Heindel has submitted her Declaration as an Exhibit to her Motion. A court may receive affidavits in considering a motion to dismiss. See Nelson by Carson v. Park Industries, Inc., 717 F.2d 1120, 1123 (7th Cir. 1983). When there is a challenge to personal jurisdiction, the plaintiff bears the burden of establishing its basis for personal jurisdiction. However, the plaintiff is entitled to the benefit of the doubt if comparable levels of proof are advanced, whether by affidavit or another means. See id., see also International Steel Co. v. Charter Builders, Inc., 585 F. Supp. 816, 819 (S.D. Ind. 1984). A plaintiff's allegations as to personal jurisdiction are accepted as true, except where they are refuted by a defendant's undisputed affidavits. See Swanson v. City of Hammond, Ind., 411 F. App'x 913, 915 (7th Cir. 2011); see also International Steel Co., 585 F. Supp. at 819 ("If the party challenging jurisdiction provides affidavits in support of the motion to dismiss, the non-movant may not simply rest on the allegations of the complaint"). Any factual disputes in the affidavits are resolved in favor of the plaintiff. See Tamburo v. Dworkin, 601 F.3d 693, 700 (7th Cir. 2010).

The Plaintiff asserts that the Court has specific jurisdiction over Heindel pursuant to 735 ILCS 5/2-209(1), (2) and (7). The Illinois' long-arm statute stretches to the extent permitted by the due process clauses of the United States and Illinois Constitutions. See 735 ILCS 5/2-209(c). Heindel contends that Plaintiff cannot establish that subjecting her to personal jurisdiction in this Court is consistent with the due process clauses of either Constitution.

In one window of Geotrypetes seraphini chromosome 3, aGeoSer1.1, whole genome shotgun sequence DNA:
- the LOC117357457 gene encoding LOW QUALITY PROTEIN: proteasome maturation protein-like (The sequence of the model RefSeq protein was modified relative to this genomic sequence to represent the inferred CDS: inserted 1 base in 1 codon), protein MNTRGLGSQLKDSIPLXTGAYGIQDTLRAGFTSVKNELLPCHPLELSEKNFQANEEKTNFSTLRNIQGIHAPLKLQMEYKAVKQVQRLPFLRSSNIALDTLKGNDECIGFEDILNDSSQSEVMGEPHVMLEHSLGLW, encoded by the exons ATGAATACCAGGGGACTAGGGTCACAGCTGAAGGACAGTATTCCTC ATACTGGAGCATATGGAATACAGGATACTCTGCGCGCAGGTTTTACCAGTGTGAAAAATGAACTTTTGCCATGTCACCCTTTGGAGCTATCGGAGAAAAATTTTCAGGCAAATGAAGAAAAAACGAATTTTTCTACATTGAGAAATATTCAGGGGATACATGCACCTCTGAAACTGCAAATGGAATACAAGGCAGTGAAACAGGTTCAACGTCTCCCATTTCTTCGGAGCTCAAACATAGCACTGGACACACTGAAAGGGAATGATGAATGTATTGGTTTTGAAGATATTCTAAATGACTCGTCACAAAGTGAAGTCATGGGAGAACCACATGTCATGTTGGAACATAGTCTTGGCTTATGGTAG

Heindel further asserts that, even if the Court has personal jurisdiction, the Plaintiff's claims should be dismissed under Rule 12(b)(6) because the IHRA does not provide for individual liability for age discrimination or retaliation and Plaintiff has failed to allege a retaliation claim against Heindel in violation of § 1981. Therefore, Heindel contends the claims against her must be dismissed with prejudice.

"The nature of the defendant's contacts with the forum state determines the propriety of personal jurisdiction and also its scope--that is, whether jurisdiction is proper at all, and if so, whether it is general or specific to the claims made in the case." Tamburo, 601 F.3d at 701. In order for a court to have general personal jurisdiction over a defendant, the individual must have "continuous and systematic" contacts with the state, even if the action is not related to those contacts. See id. The threshold is high, to the extent that the contacts must be sufficiently extensive so as to approximate physical presence. See id. Occasional visits are not enough for general jurisdiction. See id.

As for specific personal jurisdiction, the defendant's contacts with the state must directly pertain to the challenged conduct or transaction. See id. at 702. "Specific personal jurisdiction is appropriate where (1) the defendant has purposefully directed his activities at the forum state or purposefully availed himself of the privilege of conducting business in that state, and (2) the alleged injury arises out of the defendant's forum-related activities." Id. The exercise of such jurisdiction must also be consistent with traditional notions of fair play and substantial justice as required by the Fourteenth Amendment's Due Process Clause. See id.

Heindel further asserts that even if Illinois courts had personal jurisdiction over her, the Plaintiff's claims are barred by the fiduciary shield doctrine because her alleged conduct was motivated by her employment interests and not her personal interests. See Rollins v. Ellwood, 141 Ill.2d 244, 280 (1990). Pursuant to Illinois' due process clause, it would be "unfair and unreasonable" to assert personal jurisdiction over an individual in such circumstances. See id.